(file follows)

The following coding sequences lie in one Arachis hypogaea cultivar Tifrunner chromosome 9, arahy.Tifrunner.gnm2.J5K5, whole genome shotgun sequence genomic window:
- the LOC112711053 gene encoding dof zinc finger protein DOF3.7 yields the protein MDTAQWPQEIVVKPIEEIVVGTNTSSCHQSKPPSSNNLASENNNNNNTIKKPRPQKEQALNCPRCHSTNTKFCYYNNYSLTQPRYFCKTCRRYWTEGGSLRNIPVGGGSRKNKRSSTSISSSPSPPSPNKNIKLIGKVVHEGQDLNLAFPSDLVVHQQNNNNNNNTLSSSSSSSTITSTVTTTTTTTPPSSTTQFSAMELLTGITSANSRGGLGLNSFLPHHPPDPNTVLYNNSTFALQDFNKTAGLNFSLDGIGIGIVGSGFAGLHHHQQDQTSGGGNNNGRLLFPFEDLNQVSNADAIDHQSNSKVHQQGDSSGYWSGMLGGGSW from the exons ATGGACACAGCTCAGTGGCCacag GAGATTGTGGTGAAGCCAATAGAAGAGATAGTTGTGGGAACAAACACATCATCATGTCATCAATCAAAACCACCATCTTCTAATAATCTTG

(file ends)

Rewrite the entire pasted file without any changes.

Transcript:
The following coding sequences lie in one Arachis hypogaea cultivar Tifrunner chromosome 9, arahy.Tifrunner.gnm2.J5K5, whole genome shotgun sequence genomic window:
- the LOC112711053 gene encoding dof zinc finger protein DOF3.7 yields the protein MDTAQWPQEIVVKPIEEIVVGTNTSSCHQSKPPSSNNLASENNNNNNTIKKPRPQKEQALNCPRCHSTNTKFCYYNNYSLTQPRYFCKTCRRYWTEGGSLRNIPVGGGSRKNKRSSTSISSSPSPPSPNKNIKLIGKVVHEGQDLNLAFPSDLVVHQQNNNNNNNTLSSSSSSSTITSTVTTTTTTTPPSSTTQFSAMELLTGITSANSRGGLGLNSFLPHHPPDPNTVLYNNSTFALQDFNKTAGLNFSLDGIGIGIVGSGFAGLHHHQQDQTSGGGNNNGRLLFPFEDLNQVSNADAIDHQSNSKVHQQGDSSGYWSGMLGGGSW from the exons ATGGACACAGCTCAGTGGCCacag GAGATTGTGGTGAAGCCAATAGAAGAGATAGTTGTGGGAACAAACACATCATCATGTCATCAATCAAAACCACCATCTTCTAATAATCTTG